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its pronounced nu-cular

'No health threat to Irish people' as four UK nuclear reactors are shut down

The old cracking in the boiler spine playing havoc again.

IT WOULD TAKE an unlikely combination of events for any any radioactive material to come into contact with Irish people, the Department of the Environment has said, after four UK reactors were shut down amid safety concerns.

The nuclear power stations at Heysham in Lancashire, and Hartlepool in Durham have been closed since June as EDF, the French energy giant which operates them, examines cracks in an important component called a “boiler spine.”

Each nuclear plant hosts two reactors, meaning four reactors in total will be non-operational for another estimated two months, according to a statement released by EDF.

Responding to questions from, a spokesperson for the Environmental Protection Agency said today that the EPA had contacted the UK Office for Nuclear Regulation, and that they were “satisfied that appropriate and conservation action is being taken” in shutting down the nuclear power plants.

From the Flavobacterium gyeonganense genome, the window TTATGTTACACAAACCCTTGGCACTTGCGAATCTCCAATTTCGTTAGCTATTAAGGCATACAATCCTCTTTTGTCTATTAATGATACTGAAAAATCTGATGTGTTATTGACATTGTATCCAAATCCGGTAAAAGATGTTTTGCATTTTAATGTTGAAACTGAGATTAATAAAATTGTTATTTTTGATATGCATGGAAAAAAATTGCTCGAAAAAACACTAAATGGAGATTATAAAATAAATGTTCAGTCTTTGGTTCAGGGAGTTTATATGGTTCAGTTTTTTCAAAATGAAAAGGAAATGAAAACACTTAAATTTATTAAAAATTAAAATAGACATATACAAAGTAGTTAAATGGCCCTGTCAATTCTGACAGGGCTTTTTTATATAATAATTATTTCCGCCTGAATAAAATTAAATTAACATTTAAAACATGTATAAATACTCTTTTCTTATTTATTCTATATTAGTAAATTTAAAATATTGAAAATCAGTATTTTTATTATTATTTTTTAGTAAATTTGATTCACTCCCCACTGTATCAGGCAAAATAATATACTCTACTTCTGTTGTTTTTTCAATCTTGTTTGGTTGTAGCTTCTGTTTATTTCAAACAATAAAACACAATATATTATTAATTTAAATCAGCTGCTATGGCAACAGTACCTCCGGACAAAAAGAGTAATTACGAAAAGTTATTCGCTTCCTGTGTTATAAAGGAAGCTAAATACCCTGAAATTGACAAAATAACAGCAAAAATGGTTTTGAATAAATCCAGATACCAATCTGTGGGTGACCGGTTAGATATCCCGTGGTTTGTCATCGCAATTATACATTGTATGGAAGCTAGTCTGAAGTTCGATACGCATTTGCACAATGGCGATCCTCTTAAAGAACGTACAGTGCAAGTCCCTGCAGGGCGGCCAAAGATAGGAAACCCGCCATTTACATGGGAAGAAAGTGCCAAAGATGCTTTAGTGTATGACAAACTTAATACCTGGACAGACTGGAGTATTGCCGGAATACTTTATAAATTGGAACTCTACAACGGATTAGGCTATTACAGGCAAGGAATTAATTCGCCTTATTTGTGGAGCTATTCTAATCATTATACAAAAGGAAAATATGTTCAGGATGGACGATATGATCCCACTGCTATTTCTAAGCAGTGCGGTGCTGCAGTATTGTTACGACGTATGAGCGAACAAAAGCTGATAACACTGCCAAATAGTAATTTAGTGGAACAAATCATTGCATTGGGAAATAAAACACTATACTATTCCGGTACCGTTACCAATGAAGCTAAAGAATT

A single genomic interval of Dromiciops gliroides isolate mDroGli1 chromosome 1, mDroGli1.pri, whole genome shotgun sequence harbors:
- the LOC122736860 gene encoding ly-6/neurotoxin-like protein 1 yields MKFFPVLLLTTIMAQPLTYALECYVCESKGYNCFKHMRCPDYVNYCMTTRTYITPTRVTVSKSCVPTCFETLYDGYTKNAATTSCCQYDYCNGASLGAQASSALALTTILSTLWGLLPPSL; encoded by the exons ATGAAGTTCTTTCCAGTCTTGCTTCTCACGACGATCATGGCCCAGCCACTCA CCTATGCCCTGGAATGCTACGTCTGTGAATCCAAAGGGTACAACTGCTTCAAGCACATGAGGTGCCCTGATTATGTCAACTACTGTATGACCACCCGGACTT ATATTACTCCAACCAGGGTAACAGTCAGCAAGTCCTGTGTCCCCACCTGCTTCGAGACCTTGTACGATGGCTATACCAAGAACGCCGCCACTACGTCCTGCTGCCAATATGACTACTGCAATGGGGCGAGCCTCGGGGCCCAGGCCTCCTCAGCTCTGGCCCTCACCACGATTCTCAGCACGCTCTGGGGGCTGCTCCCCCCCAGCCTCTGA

Boiler spine So this is what a boiler spine looks like. EDF EDF

What exactly is the problem here? 

The concerns revolve around a piece of equipment called a boiler spine, which is located inside the reactor pressure vessel, and removes heat from the reactor core.

According to the Department of the Environment, each reactor has eight such boilers.

Is there any risk to us?

No. Not according to the EPA, which said this in their statement:

For the defects detected in the core spine to lead to a release of radioactive material to the environment would require not just the defects to lead to a fracture of the boiler spine but also coincident failure of a number of other safety systems.
Even if all these were to occur, the release to the environment would not be large enough to pose a health threat to people in Ireland.

Today’s assurances come a week after Sinn Féin TD Seán Crowe raised concerns over a series of health and safety lapses at the Sellafield nuclear facility in Cumbria, on the north-east coast of England.

Read: Concerns raised about Irish nuclear risk>

We’re being exposed to more radiation than before>

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